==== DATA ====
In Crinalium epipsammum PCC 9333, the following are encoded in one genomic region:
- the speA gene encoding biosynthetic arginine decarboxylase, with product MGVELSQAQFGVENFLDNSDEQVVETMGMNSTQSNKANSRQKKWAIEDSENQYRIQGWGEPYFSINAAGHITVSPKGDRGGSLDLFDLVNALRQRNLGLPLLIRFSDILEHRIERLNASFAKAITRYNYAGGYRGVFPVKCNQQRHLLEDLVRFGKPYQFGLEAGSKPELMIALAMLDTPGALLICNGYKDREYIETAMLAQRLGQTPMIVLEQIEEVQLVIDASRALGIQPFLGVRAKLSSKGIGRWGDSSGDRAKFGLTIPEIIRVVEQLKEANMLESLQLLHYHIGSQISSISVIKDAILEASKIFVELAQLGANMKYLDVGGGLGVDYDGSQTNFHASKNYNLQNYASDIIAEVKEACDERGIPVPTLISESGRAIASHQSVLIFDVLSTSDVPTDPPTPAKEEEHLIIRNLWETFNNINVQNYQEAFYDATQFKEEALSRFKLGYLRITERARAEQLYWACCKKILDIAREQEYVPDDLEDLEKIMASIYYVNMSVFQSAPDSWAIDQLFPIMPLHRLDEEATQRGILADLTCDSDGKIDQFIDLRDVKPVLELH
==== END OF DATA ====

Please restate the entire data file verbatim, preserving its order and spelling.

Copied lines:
In Crinalium epipsammum PCC 9333, the following are encoded in one genomic region:
- the speA gene encoding biosynthetic arginine decarboxylase, with product MGVELSQAQFGVENFLDNSDEQVVETMGMNSTQSNKANSRQKKWAIEDSENQYRIQGWGEPYFSINAAGHITVSPKGDRGGSLDLFDLVNALRQRNLGLPLLIRFSDILEHRIERLNASFAKAITRYNYAGGYRGVFPVKCNQQRHLLEDLVRFGKPYQFGLEAGSKPELMIALAMLDTPGALLICNGYKDREYIETAMLAQRLGQTPMIVLEQIEEVQLVIDASRALGIQPFLGVRAKLSSKGIGRWGDSSGDRAKFGLTIPEIIRVVEQLKEANMLESLQLLHYHIGSQISSISVIKDAILEASKIFVELAQLGANMKYLDVGGGLGVDYDGSQTNFHASKNYNLQNYASDIIAEVKEACDERGIPVPTLISESGRAIASHQSVLIFDVLSTSDVPTDPPTPAKEEEHLIIRNLWETFNNINVQNYQEAFYDATQFKEEALSRFKLGYLRITERARAEQLYWACCKKILDIAREQEYVPDDLEDLEKIMASIYYVNMSVFQSAPDSWAIDQLFPIMPLHRLDEEATQRGILADLTCDSDGKIDQFIDLRDVKPVLELH